“Zero disrespect to my mom but I went to Limerick. It was supposed to be a stepping stone; I didn’t want to be a metalwork teacher.”
While doing a master’s degree in engineering technology, O’Sullivan was working three other jobs, selling mobile phones, lecturing at Thomond College and even had a as an electrician. He entered the packaging industry while he was teaching by working with a man who sold agricultural crop packaging. This eventually led to O’Sullivan giving up his teaching career to start his own business selling pallet wrapping in 1998.
In 2002, when Zeus was generating annual revenues of €4m, mostly from transit packaging and industrial packaging for the likes of Dell, the introduction of a tax on plastic carrier bags spelled trouble for companies that over-relied on supplying them. O’Sullivan’s first-ever acquisition was a Dublin-based supplier of carrier bags to Spar and BWG in the capital.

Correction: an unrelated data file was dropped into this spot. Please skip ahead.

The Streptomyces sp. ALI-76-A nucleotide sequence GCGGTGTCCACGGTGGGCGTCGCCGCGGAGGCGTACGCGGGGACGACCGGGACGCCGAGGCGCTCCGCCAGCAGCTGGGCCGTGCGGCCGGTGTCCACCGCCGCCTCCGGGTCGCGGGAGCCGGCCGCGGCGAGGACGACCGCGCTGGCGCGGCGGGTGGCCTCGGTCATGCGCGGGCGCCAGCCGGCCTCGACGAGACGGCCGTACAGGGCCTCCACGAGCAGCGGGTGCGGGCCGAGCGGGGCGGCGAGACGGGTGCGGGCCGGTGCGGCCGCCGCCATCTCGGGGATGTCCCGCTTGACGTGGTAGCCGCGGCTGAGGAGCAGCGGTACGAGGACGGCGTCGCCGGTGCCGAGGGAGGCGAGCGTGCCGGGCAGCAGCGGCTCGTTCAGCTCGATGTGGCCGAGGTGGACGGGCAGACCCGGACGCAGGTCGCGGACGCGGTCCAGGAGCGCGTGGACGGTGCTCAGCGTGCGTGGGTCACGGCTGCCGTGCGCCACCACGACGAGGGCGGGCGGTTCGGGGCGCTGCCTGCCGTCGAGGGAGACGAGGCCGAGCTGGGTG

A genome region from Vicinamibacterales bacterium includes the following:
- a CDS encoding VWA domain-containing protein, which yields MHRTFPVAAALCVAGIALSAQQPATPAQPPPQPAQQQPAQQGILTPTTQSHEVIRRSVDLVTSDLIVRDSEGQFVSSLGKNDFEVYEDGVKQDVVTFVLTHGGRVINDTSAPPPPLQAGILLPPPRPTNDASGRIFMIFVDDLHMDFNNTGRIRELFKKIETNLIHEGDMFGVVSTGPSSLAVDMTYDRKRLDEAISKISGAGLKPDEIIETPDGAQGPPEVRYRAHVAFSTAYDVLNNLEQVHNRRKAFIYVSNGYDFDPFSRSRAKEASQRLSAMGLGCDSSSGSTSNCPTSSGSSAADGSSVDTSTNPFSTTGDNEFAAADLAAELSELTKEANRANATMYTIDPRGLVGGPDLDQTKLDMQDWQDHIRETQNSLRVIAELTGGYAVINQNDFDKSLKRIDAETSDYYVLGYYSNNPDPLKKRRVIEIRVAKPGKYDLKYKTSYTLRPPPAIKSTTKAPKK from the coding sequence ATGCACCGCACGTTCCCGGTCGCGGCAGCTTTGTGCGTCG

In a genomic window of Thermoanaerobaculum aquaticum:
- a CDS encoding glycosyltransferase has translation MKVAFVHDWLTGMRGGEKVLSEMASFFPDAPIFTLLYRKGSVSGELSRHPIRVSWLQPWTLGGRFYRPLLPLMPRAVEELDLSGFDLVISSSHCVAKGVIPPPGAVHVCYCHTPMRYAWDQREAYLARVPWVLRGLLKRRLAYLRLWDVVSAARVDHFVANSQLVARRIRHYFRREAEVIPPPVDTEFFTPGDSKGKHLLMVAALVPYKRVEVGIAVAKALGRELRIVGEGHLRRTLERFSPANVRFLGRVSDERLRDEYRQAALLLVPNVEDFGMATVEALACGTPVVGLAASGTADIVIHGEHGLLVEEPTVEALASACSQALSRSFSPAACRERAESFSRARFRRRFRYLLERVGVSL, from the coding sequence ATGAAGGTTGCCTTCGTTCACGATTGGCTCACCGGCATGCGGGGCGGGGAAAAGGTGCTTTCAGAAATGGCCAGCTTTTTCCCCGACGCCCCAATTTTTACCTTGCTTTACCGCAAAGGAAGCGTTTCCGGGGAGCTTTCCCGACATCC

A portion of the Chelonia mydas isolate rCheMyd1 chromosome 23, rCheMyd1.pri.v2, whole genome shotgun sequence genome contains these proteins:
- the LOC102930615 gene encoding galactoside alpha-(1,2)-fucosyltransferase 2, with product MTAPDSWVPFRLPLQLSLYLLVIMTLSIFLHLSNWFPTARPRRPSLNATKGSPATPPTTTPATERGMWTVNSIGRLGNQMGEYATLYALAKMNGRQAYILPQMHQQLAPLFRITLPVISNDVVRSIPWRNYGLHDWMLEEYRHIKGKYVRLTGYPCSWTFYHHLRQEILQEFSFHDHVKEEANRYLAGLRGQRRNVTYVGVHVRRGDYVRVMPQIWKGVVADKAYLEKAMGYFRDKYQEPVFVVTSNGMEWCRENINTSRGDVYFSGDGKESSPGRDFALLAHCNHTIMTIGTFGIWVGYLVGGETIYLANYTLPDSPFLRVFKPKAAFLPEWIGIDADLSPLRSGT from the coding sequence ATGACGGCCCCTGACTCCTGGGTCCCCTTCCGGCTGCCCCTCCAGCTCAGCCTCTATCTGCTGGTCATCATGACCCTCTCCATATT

With a new-found taste for acquisitions, O’Sullivan went on to make four more. He borrowed extensively to build up the business this way until Zeus had achieved a turnover of €80m. Then the recession hit.
“We were swimming out of our depth — big-time,” he says.
“I had bought my last company in early 2008.
“Nowadays, when we’re buying a business, we use all these parameters such as and multiples. But I didn’t know what that meant back then — I had never had a business lecture in my life because I had learned everything on the hoof. Danske Bank sent over a guy from Copenhagen to me who said ‘your is this and your gearing is minus this’.
"I turned to him and said, ‘what is ?’ He said, ‘you owe us €50m and you don’t know what is?’